However, in 2013, Pakatan saw a split of votes between PKR and PAS when both parties fielded their candidates for Kota Damansara. The result: Umno’s Halimaton Saadiah Bohan won with 16,387 votes.

It did not matter if Nasir (right) was campaigning using a different banner, but Pakatan would have easily won Kota Damansara with a bigger majorit, if the votes had not been split between Nasir (14,860 votes) and PAS candidate Ridzuan Ismail (7,312 votes).

Whatever transpired, it did not matter, but when there is a split of votes between Pakatan component parties, there is no way a divided force can take on the Goliath of Malaysian politics.

PAS’ directions uncertain

Since the demise of one of the country’s most well-respected statesman, Tok Guru Nik Aziz Nik Mat, it is hard to determine in what direction the Islamist party will be heading.

Whether it will remain with Pakatan is still a big question for most people, especially when there is talk about forming a unity government with Umno.

A wiser man like the late Nik Aziz would have objected against it, knowing that the big brother would have no reason to allocate more seats for PAS. After all, if PAS were to break away from BN, it would leave behind a bigger hole in the ruling coalition. Umno would want to protect its seats before conceding them to PAS.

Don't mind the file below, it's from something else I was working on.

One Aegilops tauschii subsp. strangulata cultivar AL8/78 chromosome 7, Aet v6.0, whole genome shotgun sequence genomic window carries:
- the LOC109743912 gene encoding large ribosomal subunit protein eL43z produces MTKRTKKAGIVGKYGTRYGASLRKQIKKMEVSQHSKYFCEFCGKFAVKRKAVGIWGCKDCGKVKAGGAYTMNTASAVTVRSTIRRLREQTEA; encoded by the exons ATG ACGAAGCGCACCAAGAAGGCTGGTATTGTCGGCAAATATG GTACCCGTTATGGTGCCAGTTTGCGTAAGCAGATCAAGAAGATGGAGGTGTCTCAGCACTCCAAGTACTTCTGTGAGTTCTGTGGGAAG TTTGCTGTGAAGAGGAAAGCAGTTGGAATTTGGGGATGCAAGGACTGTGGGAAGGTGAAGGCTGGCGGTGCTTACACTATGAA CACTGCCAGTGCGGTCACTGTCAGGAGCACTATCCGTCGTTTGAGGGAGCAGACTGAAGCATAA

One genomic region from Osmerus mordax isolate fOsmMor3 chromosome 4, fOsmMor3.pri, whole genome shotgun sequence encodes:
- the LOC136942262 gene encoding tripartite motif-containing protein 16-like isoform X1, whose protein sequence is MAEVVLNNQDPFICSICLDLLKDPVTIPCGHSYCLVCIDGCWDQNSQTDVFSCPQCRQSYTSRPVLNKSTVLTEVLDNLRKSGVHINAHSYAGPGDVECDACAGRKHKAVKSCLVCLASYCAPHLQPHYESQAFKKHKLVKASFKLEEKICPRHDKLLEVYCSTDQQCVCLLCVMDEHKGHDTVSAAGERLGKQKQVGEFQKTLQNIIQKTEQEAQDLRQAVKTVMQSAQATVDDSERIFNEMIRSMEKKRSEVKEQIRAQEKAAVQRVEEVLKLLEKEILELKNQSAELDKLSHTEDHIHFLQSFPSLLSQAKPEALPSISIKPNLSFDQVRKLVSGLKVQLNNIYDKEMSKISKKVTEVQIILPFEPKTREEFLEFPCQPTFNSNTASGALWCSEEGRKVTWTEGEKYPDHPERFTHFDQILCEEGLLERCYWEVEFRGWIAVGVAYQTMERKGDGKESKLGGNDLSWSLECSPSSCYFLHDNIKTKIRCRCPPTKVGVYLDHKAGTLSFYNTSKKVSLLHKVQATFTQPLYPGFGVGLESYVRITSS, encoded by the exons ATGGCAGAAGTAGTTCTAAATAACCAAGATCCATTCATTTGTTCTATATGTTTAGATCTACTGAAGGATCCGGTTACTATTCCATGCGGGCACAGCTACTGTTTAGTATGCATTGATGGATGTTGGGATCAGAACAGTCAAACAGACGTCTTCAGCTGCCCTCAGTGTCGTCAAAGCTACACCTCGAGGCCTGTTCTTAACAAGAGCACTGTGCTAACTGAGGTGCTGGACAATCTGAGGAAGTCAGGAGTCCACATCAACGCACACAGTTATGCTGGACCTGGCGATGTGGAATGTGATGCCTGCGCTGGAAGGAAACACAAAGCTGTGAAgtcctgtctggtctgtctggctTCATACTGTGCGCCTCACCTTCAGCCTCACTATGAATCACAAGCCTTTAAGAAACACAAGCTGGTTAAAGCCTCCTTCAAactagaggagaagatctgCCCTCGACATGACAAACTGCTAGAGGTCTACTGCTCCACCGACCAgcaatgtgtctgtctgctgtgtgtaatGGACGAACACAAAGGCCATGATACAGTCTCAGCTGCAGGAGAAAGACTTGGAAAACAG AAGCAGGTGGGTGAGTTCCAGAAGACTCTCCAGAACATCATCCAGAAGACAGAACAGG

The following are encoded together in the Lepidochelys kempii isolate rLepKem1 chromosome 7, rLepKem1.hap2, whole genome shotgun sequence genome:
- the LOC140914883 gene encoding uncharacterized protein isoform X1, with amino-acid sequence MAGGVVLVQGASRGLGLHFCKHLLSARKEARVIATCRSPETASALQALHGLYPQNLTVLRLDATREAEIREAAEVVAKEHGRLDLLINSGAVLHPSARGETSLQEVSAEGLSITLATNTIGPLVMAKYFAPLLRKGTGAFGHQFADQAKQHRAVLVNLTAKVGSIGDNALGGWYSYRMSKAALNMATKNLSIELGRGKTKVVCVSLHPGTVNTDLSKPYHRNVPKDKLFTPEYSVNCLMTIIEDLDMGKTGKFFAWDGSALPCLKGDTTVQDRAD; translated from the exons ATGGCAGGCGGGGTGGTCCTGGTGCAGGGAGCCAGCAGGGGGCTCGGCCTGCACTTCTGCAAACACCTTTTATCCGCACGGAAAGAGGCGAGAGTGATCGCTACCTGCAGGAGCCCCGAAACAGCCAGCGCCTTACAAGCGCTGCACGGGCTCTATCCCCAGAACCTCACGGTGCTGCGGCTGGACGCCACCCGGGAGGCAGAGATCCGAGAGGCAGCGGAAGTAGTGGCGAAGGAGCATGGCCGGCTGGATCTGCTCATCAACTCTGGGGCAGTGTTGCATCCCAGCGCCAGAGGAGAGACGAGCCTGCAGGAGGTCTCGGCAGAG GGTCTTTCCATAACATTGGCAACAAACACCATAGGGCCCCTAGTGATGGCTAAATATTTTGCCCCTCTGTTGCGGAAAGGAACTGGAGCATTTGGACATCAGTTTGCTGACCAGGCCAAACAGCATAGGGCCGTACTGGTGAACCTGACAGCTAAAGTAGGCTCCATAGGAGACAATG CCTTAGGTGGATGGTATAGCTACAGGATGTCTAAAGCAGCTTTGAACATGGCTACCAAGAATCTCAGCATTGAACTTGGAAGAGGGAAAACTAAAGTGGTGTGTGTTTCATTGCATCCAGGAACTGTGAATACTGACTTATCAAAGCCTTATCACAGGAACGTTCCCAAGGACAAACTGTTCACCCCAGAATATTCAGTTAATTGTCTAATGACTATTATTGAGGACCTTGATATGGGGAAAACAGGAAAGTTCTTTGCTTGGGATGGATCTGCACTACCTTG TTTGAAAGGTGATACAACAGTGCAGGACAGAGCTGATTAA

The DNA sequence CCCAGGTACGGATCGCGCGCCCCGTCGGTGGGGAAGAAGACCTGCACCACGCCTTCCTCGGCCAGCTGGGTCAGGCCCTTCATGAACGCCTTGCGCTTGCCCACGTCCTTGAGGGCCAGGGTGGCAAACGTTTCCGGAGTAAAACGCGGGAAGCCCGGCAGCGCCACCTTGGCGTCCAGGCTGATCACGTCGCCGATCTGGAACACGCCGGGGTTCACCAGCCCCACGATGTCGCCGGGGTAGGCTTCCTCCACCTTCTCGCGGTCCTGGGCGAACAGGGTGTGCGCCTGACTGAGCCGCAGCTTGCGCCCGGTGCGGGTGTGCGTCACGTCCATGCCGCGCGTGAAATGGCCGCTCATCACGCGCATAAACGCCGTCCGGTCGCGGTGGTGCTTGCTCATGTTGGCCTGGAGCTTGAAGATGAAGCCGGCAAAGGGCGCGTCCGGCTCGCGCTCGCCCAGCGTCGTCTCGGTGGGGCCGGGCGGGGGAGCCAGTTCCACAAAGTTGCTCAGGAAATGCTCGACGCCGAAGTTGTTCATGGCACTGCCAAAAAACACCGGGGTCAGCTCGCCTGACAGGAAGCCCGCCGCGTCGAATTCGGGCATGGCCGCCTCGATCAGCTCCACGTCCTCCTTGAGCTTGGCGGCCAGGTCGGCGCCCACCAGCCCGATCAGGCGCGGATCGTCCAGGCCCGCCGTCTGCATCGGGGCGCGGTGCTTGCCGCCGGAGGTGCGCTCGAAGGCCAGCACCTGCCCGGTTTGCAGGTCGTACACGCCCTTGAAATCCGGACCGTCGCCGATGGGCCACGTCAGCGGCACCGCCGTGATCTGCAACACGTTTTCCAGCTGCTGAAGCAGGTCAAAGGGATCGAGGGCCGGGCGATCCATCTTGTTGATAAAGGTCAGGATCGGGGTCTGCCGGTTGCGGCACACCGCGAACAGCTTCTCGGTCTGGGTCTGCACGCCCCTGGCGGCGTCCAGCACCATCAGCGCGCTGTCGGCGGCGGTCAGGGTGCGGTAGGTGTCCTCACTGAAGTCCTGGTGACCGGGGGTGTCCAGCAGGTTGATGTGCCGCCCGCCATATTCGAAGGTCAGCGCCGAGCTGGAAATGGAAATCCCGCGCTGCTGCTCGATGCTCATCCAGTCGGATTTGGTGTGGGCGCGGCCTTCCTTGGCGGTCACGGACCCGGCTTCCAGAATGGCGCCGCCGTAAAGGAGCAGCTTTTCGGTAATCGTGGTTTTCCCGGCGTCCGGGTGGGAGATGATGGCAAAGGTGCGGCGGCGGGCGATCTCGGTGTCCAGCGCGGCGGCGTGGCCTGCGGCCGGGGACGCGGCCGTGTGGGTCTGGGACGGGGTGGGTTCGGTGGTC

In the past 12 months, we have seen how the ailing Hadi has become a stumbling block to the close cooperation between PAS and the other Pakatan component parties.

PAS Youth chief Suhaizan Kaiat (left) is right with his assessment that this has indeed caused a shift in the non-Malay votes, without which state constituencies like Paya Jeras, a traditional Umno seat, could be won by PAS.

A new spiritual leader replacing the late Nik Aziz is also said to be showing little interest in cooperating with other Pakatan component parties.

We also know that the people who are aligned to the Pakatan cause within PAS are unlikely to form a breakaway party. Unless they are strong enough to take the helm of the party from the ulama camp, or willing to form a breakaway party, Pakatan will be faced with an unwilling component party.